Submitted by: William "Bill" Seach (grandson)
William Seach served in World War 1 with the United States Navy.
William Seach was a recipient of the Medal of Honor for his service in China during the Boxer Rebellion, prior to World War I. When he died in 1978, he was the oldest. and longest-living, recipient of the Medal of Honor, and the last surviving US veteran of the Boxer Rebellion to receive the medal. His story was shared with us by his namesake grandson, Bill Seach:
During WW I, William Seach was Gunnery Officer on board Troop Transport U.S. Abraham Lincoln. The Lincoln was torpedoed/ sunk May 31, 1918 by the German submarine U-90. Lt Seach was wounded, but taken on board and briefly made a prisoner aboard the U-90. The German U-Boat crew had no idea they had captured a Medal of Honor recipient.
In 1898, as an Ordinary Seaman, Seach was in to China during the Boxer Rebellion. As part of the relief expedition of the Allied forces, Seach distinguished himself by meritorious conduct in a number of incidents, and was awarded the Medal of Honor.
After the torpedoing in 1918, Seach was held on the submarine with another USS Florida shipmate, Lt Edouard Izac, who would himself be awarded the Medal of Honor for his actions in escaping his German wartime captors.
Seach was evidently released back to the ocean by the U-90 crew later.
Lt Seach was wounded in the experience, and was later rescued by the French. Lt Seach's injuries were such that, following his identification from French Hospital, he was shipped to the Walter Reed Hospital.
My grandmother had just given birth to my father, William Seach, in August 1918, possibly earlier believing herself to be a widow.
At Walter Reed, the doctors' final counsel was that Lt. Seach was in such bad condition that he should be sent home "to die peacefully".
Surprise -- he lived to be the longest-surviving recipient of the Medal of Honor, attaining an age of 101.5, and the last surviving U.S. recipient of the MOH in the Boxer Rebellion.
His USS Florida shipmate, the other salty sea dog, Lt Edouard Izac, also lived to be some 100 years of age.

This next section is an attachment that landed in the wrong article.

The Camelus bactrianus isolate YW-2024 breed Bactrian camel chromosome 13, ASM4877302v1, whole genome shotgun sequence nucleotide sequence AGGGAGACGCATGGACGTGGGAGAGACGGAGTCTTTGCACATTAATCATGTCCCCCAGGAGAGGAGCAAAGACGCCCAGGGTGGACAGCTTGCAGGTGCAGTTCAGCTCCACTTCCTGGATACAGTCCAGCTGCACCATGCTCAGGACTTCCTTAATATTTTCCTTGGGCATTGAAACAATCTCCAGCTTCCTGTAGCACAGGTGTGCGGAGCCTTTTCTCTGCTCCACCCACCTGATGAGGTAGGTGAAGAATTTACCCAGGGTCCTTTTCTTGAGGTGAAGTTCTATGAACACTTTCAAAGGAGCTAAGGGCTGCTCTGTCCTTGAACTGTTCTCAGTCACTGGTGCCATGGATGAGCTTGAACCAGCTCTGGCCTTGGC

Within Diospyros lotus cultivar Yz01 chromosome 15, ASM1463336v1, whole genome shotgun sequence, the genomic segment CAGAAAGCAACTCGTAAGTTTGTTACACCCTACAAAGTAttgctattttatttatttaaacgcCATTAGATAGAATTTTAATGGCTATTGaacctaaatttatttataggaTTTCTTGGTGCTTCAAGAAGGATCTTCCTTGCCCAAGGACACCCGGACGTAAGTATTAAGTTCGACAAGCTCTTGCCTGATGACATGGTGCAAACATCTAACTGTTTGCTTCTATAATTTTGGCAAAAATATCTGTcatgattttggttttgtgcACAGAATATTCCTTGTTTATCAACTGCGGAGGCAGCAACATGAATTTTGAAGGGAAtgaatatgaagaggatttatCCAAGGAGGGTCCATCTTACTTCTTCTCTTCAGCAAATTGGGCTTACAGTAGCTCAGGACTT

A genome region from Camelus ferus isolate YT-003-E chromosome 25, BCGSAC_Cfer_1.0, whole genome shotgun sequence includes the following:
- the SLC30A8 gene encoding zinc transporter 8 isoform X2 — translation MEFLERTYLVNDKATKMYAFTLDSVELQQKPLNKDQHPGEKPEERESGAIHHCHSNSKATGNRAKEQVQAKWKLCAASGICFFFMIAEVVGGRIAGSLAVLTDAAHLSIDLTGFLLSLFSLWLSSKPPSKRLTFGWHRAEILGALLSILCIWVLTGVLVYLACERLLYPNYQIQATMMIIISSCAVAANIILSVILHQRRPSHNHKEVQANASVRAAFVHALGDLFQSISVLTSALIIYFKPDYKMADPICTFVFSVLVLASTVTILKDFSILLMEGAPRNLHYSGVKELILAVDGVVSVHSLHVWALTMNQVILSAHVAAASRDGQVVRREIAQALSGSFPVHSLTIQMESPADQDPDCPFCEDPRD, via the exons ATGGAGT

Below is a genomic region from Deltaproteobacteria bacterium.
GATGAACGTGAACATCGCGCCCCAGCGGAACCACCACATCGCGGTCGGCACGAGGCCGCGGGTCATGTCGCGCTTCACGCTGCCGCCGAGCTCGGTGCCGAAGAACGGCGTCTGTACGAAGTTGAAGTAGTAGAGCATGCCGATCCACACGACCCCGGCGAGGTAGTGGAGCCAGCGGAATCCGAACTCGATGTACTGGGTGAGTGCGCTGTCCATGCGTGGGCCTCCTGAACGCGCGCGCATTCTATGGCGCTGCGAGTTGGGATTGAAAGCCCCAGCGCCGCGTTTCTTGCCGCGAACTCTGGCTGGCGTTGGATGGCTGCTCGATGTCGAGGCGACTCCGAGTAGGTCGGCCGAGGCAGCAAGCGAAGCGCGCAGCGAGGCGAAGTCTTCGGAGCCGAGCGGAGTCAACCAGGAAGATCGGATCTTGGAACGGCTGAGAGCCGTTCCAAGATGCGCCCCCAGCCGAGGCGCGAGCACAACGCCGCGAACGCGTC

Lt Seach, MOH, and Lt. Izac, MOH, are interred scant yards from one another at Arlington National Cemetery.
The rarity of being a recipient of the Medal of Honor surviving a torpedoing by submarine and thereafter being rescued to live to the century mark is achievement of almost mythical import.
Honors for Grandfather include the naming of The William Seach School in the Old Hometown of Weymouth, Massachusetts. Also, an additional honor was his attendance at the world premier of the classic war movie concerning the Boxer Rebellion, entitled "55 Days At Peking" and starring Charlton Heston, in Boston, Mass.
But, most significant honor of all was the selection of Lt Seach, MOH, to be on the Honor Guard in 1958 for the burial of the Unknown Soldiers from WWII and Korea.
Each Unknown was awarded The Medal Of Honor by President Eisenhower.
The funeral services held were duplicated for Lt Seach, MOH at his passing in 1978.
The William Seach military service continued with my father, William B Seach, a submariner and survivor along with my mother of the Pearl Harbor attack.
He served aboard the USS Tautog SS-199 which went on to sink more Japanese ships than any other during WWII, becoming nicknamed The Terrible 'T'.
The final William B. Seach military service was mine, serving an extended voluntary tour in Vietnam with my land legs, per the U.S. Army, beneath me, from 1970/71.